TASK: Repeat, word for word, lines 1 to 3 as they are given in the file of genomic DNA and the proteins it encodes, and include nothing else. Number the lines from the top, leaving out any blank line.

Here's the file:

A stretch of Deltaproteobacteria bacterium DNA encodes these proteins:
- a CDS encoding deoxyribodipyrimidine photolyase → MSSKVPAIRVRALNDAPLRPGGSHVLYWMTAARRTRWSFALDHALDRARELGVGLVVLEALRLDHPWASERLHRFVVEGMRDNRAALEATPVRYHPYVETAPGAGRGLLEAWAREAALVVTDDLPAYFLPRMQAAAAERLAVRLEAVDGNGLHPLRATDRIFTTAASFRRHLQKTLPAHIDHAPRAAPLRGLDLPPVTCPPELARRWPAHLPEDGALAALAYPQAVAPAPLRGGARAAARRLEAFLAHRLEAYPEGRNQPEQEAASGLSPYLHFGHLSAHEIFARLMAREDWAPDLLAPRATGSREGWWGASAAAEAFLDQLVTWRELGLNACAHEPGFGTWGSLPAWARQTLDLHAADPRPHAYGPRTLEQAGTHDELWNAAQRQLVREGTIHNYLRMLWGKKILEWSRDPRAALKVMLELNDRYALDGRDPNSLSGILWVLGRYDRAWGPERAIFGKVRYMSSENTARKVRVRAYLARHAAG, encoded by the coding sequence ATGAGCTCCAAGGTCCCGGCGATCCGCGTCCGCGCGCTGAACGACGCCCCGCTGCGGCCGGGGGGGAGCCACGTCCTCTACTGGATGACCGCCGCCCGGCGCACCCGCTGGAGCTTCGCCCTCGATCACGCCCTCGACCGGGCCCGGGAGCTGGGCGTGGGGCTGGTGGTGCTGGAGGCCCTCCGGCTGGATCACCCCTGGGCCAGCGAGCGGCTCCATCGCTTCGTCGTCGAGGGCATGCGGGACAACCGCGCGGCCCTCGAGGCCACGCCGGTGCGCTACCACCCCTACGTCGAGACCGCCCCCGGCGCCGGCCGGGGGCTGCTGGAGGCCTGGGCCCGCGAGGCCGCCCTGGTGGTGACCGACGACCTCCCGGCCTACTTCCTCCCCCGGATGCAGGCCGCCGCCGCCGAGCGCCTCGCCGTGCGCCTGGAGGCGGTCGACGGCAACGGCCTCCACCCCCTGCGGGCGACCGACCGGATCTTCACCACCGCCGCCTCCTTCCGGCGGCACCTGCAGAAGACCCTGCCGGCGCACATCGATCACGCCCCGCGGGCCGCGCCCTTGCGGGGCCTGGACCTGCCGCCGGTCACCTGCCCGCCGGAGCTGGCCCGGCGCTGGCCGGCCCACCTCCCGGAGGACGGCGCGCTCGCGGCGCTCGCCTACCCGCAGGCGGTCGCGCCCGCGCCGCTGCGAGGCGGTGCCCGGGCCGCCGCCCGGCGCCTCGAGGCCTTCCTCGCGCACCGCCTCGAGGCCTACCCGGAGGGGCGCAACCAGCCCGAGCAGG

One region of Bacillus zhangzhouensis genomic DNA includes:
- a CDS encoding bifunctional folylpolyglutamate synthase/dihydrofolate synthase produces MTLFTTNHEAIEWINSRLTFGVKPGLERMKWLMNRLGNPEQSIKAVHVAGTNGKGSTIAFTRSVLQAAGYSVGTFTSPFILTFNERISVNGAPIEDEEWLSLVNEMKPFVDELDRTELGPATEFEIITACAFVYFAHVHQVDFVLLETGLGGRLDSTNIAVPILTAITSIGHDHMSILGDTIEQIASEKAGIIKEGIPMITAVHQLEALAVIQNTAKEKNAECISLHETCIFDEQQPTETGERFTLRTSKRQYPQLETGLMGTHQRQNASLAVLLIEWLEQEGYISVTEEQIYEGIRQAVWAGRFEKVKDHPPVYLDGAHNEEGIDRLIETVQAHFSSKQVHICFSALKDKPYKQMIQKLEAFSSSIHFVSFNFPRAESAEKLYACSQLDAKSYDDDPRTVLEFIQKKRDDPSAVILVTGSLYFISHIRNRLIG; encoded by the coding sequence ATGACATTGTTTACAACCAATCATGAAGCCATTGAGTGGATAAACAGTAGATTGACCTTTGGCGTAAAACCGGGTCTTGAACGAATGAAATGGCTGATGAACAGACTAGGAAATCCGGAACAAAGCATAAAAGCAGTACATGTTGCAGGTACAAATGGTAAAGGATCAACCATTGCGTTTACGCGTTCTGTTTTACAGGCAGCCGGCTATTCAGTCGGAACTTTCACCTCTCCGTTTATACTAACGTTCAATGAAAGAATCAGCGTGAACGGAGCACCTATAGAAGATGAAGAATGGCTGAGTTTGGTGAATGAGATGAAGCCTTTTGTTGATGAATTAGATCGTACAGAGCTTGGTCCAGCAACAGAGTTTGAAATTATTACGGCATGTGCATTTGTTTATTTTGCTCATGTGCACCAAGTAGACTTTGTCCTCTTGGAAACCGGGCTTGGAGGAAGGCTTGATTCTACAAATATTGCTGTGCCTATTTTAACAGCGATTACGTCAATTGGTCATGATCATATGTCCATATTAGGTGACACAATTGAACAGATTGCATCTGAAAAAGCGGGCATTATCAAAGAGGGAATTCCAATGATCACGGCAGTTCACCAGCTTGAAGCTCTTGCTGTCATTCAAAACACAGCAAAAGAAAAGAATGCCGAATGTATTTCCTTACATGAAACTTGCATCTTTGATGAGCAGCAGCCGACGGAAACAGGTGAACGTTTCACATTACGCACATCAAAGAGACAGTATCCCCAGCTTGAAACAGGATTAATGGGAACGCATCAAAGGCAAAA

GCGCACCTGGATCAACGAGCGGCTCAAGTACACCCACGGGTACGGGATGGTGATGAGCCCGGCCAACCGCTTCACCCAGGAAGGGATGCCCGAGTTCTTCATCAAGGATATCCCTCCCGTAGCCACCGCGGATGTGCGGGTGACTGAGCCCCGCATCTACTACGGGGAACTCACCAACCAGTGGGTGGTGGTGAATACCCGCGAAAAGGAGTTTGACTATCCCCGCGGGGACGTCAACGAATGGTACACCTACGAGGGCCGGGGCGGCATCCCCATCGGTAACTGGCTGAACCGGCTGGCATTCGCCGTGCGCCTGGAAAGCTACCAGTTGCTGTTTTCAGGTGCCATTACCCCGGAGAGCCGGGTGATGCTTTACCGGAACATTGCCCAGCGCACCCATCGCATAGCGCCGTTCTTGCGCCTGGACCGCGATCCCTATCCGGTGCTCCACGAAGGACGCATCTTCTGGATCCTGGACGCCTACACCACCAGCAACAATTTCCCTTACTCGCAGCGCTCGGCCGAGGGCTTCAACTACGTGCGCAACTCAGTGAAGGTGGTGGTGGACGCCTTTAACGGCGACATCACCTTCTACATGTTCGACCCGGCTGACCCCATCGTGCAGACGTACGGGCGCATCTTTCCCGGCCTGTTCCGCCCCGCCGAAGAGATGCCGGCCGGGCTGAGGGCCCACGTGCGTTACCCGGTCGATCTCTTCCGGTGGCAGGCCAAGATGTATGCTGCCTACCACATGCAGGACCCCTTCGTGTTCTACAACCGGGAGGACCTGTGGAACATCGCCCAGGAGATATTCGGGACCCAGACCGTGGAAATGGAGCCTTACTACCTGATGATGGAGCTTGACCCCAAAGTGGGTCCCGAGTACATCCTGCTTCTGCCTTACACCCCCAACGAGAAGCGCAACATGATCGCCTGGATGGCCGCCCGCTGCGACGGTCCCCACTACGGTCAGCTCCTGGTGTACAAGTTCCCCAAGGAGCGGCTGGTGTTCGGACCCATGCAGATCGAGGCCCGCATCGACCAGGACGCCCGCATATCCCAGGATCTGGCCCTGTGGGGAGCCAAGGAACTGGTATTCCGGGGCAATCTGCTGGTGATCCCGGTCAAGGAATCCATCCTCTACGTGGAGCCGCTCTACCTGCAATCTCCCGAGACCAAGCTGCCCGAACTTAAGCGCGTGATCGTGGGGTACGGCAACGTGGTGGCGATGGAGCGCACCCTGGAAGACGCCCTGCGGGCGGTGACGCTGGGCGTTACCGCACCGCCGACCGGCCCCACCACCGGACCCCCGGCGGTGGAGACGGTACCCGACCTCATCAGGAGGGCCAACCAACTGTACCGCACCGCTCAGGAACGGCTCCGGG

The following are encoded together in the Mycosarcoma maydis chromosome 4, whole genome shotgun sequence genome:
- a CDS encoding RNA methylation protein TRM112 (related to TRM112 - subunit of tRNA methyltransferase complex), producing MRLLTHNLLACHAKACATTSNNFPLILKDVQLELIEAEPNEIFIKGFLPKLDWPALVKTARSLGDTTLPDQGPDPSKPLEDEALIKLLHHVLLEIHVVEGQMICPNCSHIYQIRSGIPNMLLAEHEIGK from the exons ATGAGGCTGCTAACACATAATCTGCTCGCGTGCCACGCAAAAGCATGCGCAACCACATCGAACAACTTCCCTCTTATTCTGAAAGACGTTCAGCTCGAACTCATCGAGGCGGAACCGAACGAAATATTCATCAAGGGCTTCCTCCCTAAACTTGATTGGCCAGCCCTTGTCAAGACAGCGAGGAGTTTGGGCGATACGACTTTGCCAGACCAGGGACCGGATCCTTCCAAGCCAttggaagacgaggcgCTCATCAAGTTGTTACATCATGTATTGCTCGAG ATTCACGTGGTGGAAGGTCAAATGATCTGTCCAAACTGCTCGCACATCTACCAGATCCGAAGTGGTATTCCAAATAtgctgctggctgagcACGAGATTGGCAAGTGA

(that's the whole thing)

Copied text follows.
A stretch of Deltaproteobacteria bacterium DNA encodes these proteins:
- a CDS encoding deoxyribodipyrimidine photolyase → MSSKVPAIRVRALNDAPLRPGGSHVLYWMTAARRTRWSFALDHALDRARELGVGLVVLEALRLDHPWASERLHRFVVEGMRDNRAALEATPVRYHPYVETAPGAGRGLLEAWAREAALVVTDDLPAYFLPRMQAAAAERLAVRLEAVDGNGLHPLRATDRIFTTAASFRRHLQKTLPAHIDHAPRAAPLRGLDLPPVTCPPELARRWPAHLPEDGALAALAYPQAVAPAPLRGGARAAARRLEAFLAHRLEAYPEGRNQPEQEAASGLSPYLHFGHLSAHEIFARLMAREDWAPDLLAPRATGSREGWWGASAAAEAFLDQLVTWRELGLNACAHEPGFGTWGSLPAWARQTLDLHAADPRPHAYGPRTLEQAGTHDELWNAAQRQLVREGTIHNYLRMLWGKKILEWSRDPRAALKVMLELNDRYALDGRDPNSLSGILWVLGRYDRAWGPERAIFGKVRYMSSENTARKVRVRAYLARHAAG, encoded by the coding sequence ATGAGCTCCAAGGTCCCGGCGATCCGCGTCCGCGCGCTGAACGACGCCCCGCTGCGGCCGGGGGGGAGCCACGTCCTCTACTGGATGACCGCCGCCCGGCGCACCCGCTGGAGCTTCGCCCTCGATCACGCCCTCGACCGGGCCCGGGAGCTGGGCGTGGGGCTGGTGGTGCTGGAGGCCCTCCGGCTGGATCACCCCTGGGCCAGCGAGCGGCTCCATCGCTTCGTCGTCGAGGGCATGCGGGACAACCGCGCGGCCCTCGAGGCCACGCCGGTGCGCTACCACCCCTACGTCGAGACCGCCCCCGGCGCCGGCCGGGGGCTGCTGGAGGCCTGGGCCCGCGAGGCCGCCCTGGTGGTGACCGACGACCTCCCGGCCTACTTCCTCCCCCGGATGCAGGCCGCCGCCGCCGAGCGCCTCGCCGTGCGCCTGGAGGCGGTCGACGGCAACGGCCTCCACCCCCTGCGGGCGACCGACCGGATCTTCACCACCGCCGCCTCCTTCCGGCGGCACCTGCAGAAGACCCTGCCGGCGCACATCGATCACGCCCCGCGGGCCGCGCCCTTGCGGGGCCTGGACCTGCCGCCGGTCACCTGCCCGCCGGAGCTGGCCCGGCGCTGGCCGGCCCACCTCCCGGAGGACGGCGCGCTCGCGGCGCTCGCCTACCCGCAGGCGGTCGCGCCCGCGCCGCTGCGAGGCGGTGCCCGGGCCGCCGCCCGGCGCCTCGAGGCCTTCCTCGCGCACCGCCTCGAGGCCTACCCGGAGGGGCGCAACCAGCCCGAGCAGG

One region of Bacillus zhangzhouensis genomic DNA includes: